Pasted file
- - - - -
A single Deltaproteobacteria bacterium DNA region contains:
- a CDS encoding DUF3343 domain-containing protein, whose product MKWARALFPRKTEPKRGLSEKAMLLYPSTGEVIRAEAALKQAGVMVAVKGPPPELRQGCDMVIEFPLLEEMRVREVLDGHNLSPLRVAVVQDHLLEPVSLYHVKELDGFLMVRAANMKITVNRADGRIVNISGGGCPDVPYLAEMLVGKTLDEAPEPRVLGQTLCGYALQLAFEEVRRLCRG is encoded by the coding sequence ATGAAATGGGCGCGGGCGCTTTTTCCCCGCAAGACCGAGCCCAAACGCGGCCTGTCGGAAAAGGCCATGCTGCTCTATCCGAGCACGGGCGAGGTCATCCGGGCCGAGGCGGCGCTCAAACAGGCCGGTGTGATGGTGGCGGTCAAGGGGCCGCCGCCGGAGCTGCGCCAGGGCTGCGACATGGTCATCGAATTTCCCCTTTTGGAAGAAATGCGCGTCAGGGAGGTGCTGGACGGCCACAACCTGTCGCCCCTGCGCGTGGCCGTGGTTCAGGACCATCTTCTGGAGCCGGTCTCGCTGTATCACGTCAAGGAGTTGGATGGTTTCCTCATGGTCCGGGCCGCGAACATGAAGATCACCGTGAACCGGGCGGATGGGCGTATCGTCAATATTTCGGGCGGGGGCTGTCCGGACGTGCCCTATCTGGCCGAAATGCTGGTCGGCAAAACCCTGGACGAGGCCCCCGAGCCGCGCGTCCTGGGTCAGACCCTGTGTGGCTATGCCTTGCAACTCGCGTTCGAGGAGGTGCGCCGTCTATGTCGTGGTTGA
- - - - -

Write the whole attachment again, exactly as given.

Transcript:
A single Deltaproteobacteria bacterium DNA region contains:
- a CDS encoding DUF3343 domain-containing protein, whose product MKWARALFPRKTEPKRGLSEKAMLLYPSTGEVIRAEAALKQAGVMVAVKGPPPELRQGCDMVIEFPLLEEMRVREVLDGHNLSPLRVAVVQDHLLEPVSLYHVKELDGFLMVRAANMKITVNRADGRIVNISGGGCPDVPYLAEMLVGKTLDEAPEPRVLGQTLCGYALQLAFEEVRRLCRG is encoded by the coding sequence ATGAAATGGGCGCGGGCGCTTTTTCCCCGCAAGACCGAGCCCAAACGCGGCCTGTCGGAAAAGGCCATGCTGCTCTATCCGAGCACGGGCGAGGTCATCCGGGCCGAGGCGGCGCTCAAACAGGCCGGTGTGATGGTGGCGGTCAAGGGGCCGCCGCCGGAGCTGCGCCAGGGCTGCGACATGGTCATCGAATTTCCCCTTTTGGAAGAAATGCGCGTCAGGGAGGTGCTGGACGGCCACAACCTGTCGCCCCTGCGCGTGGCCGTGGTTCAGGACCATCTTCTGGAGCCGGTCTCGCTGTATCACGTCAAGGAGTTGGATGGTTTCCTCATGGTCCGGGCCGCGAACATGAAGATCACCGTGAACCGGGCGGATGGGCGTATCGTCAATATTTCGGGCGGGGGCTGTCCGGACGTGCCCTATCTGGCCGAAATGCTGGTCGGCAAAACCCTGGACGAGGCCCCCGAGCCGCGCGTCCTGGGTCAGACCCTGTGTGGCTATGCCTTGCAACTCGCGTTCGAGGAGGTGCGCCGTCTATGTCGTGGTTGA